By Danie D. Taylor
I met XBFJ in 2002 during my first job after college.
I disliked him immediately.
I don't know why, but I remember exactly what he was wearing. His blue button down shirt and khaki cargo shorts were (in my mind) the business school manifestation of "the man." I was the fresh graduate of a journalism program at a liberal arts college. I had been trained on all the ways "the man" was constantly working to stifle our messaging to the people. And even though he and I were working for the same media company and supposedly had the same agenda, I was wary of his blue-shirted presence. At the same time, It was my second or third day on the job. So I dismissed him.
Still, he was there. There was no way to make friends at my new job and not spend time with him. Ours was a relationship born of convenience. We were both under 21. We worked the same hours and had the same days off from work. There was no "courting," as I remember it. We never admitted to "dating," though we did go on dates, and only with each other. Our friends (specifically his friends' girlfriends) would ask "what are you guys?" XBFJ wouldn't answer. I said we were "just hanging out."
"Danie. It's been two years. How long are you gonna call it 'hanging out?'" - My dad, sometime in 2004.
Time passed. XBFJ and I were a proper couple. We were two silly peas in a pod. We shared a healthy distrust of "the man." We loved music. He was the whimsical to my practical. He believed that everything was always going to work out. Somehow he was always right. I fell in love with his optimism.
We lived in Fargo, North Dakota. Based on the numbers, I was bound to end up in a mixed race relationship with a Lutheran of Norwegian descent. That's just math. But XBFJ was the right Norwegian for me. He understood his privilege and my potential disadvantages. I was once pulled over on my way to his place. I was going 34 in a 25. It was preposterous. I didn't get a ticket because, well probably because I didn't deserve one. No one else was on the road. It was a waste of time and I was annoyed. When I told XBFJ and his friend Chris, XBFJ said "Chris, do you want to tell her? Or should I?"
"I'll tell her." Chris said, "Danie, you're black."
They stared at me while I caught up, stammering "but I, I... really? You think..."
Fargo wasn't the neutral zone I had thought.
I wasn't as on my own as I thought either.
More time passed. Things got serious. We became "official." I met his parents. That's probably when I began waiting for the race shoe to drop. I think it started innocently enough with a question from my mom.
"How did they treat you?"
She was genuinely curious. It was obvious XBFJ liked me - and that was hard for my family to grasp. I grew up on the East Coast. Both sets of grandparents were from South Carolina. My brother and I were the only ones in our generation to go to school in the suburbs (read: with white people). Members of my family had never really interacted with white people, other than to avoid them and imagine their racist agendas. That's only a mild exaggeration. My family wanted to know how XBFJ's family treated me, because they wanted real insight into white people and their subtle racism. I left them disappointed.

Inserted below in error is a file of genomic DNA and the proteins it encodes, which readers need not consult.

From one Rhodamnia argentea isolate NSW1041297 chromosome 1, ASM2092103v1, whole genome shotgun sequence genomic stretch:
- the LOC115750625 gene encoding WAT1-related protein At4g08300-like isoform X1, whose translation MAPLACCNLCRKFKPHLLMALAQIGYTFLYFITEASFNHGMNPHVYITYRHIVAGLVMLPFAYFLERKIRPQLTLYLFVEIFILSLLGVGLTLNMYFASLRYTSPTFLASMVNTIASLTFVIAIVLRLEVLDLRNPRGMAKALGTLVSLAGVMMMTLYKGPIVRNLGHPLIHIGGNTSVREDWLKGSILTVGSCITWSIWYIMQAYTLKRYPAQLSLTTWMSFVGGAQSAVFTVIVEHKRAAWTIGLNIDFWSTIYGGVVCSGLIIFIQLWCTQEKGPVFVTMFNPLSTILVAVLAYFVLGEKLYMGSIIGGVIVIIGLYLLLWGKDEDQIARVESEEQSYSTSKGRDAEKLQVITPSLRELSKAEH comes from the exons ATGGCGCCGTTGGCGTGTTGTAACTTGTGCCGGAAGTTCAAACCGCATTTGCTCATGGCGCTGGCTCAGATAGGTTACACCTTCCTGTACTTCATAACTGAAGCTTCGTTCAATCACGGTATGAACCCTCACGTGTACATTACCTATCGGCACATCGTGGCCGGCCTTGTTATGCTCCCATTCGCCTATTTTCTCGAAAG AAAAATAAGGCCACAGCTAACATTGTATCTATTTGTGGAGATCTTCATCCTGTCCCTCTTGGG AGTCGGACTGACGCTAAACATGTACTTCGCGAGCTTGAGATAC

There was nothing insidious to report. XBFJ's family was great to me from the get. They respected (and mocked) my dietary restrictions, which were admittedly dumb. They asked me about my family and my upbringing. I didn't feel as though I were being judged for being black, or for dating XBFJ. They just accepted me. We ate. We drank. We laughed.
"Really? Wow. Has he ever dated a black girl before?"
My mom, my dad and my aunts all asked. There had to have been a reason XBFJ's family wasn't taken aback by my role in his life. It didn't add up for them. Somehow that made me start to question my math.
I started thinking something was coming. I began expecting insurmountable hardship. I began wondering when we were going to be faced with something that couldn't be conquered with optimism. I asked XBFJ what he was going to teach our imaginary babies. I got nervous whenever we left town. We were heckled in Minneapolis once. XBFJ would have fought, had he not been outnumbered. I was being told (by people who had never been in my position) that I would not get a happily ever after. They just couldn't tell me why.
Eventually it was time to meet his grandparents. "This is it," I thought. There's only one thing my family finds more nerve-wracking than white people. And that's old white people. That basically translates to instant racist. I can only guess why that is. It just is. Before I went to meet the grandparents, my mom asked "do they know you're black? You don't want to give anybody a heart attack."
Like the parents, XBFJ's grandparents and extended family were wonderful. I felt good being with them. I hugged his grandpa as we left and he asked "if he pops the question, are you going to say 'yes?'" I could have cried. No, XBFJ and I did not plan on getting married. We did not need "the man" to recognize our shared household. But it felt good to be asked what I would do if I were asked.
XBFJ and I moved to Las Vegas, and then to San Francisco, where our relationship died of natural causes. We grew up. We grew apart. After "hanging out," for almost eight years, we were done. We've been friends for years and we're still two silly peas in a pod. I see his parents when they come to town and he sees mine. My mom constantly asks if he has a girlfriend. Once, I was able to say "yes."
"Is she white?"
"I think so, yeah."